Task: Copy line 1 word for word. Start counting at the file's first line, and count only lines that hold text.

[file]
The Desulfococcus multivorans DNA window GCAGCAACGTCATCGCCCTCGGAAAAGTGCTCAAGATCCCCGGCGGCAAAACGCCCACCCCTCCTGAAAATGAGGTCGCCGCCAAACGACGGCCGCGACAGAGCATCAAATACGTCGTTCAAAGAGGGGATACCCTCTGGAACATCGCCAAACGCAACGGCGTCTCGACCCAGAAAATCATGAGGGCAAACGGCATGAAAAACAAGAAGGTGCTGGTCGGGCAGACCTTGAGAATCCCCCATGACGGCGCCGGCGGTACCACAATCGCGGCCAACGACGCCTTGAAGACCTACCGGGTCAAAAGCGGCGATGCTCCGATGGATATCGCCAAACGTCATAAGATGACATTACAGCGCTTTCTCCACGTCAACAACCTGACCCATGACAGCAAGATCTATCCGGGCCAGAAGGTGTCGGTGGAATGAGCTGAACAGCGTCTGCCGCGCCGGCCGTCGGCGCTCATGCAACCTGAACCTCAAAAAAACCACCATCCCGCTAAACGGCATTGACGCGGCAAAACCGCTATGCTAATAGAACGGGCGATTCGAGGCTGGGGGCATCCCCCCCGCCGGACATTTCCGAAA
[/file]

The Desulfococcus multivorans DNA window GCAGCAACGTCATCGCCCTCGGAAAAGTGCTCAAGATCCCCGGCGGCAAAACGCCCACCCCTCCTGAAAATGAGGTCGCCGCCAAACGACGGCCGCGACAGAGCATCAAATACGTCGTTCAAAGAGGGGATACCCTCTGGAACATCGCCAAACGCAACGGCGTCTCGACCCAGAAAATCATGAGGGCAAACGGCATGAAAAACAAGAAGGTGCTGGTCGGGCAGACCTTGAGAATCCCCCATGACGGCGCCGGCGGTACCACAATCGCGGCCAACGACGCCTTGAAGACCTACCGGGTCAAAAGCGGCGATGCTCCGATGGATATCGCCAAACGTCATAAGATGACATTACAGCGCTTTCTCCACGTCAACAACCTGACCCATGACAGCAAGATCTATCCGGGCCAGAAGGTGTCGGTGGAATGAGCTGAACAGCGTCTGCCGCGCCGGCCGTCGGCGCTCATGCAACCTGAACCTCAAAAAAACCACCATCCCGCTAAACGGCATTGACGCGGCAAAACCGCTATGCTAATAGAACGGGCGATTCGAGGCTGGGGGCATCCCCCCCGCCGGACATTTCCGAAA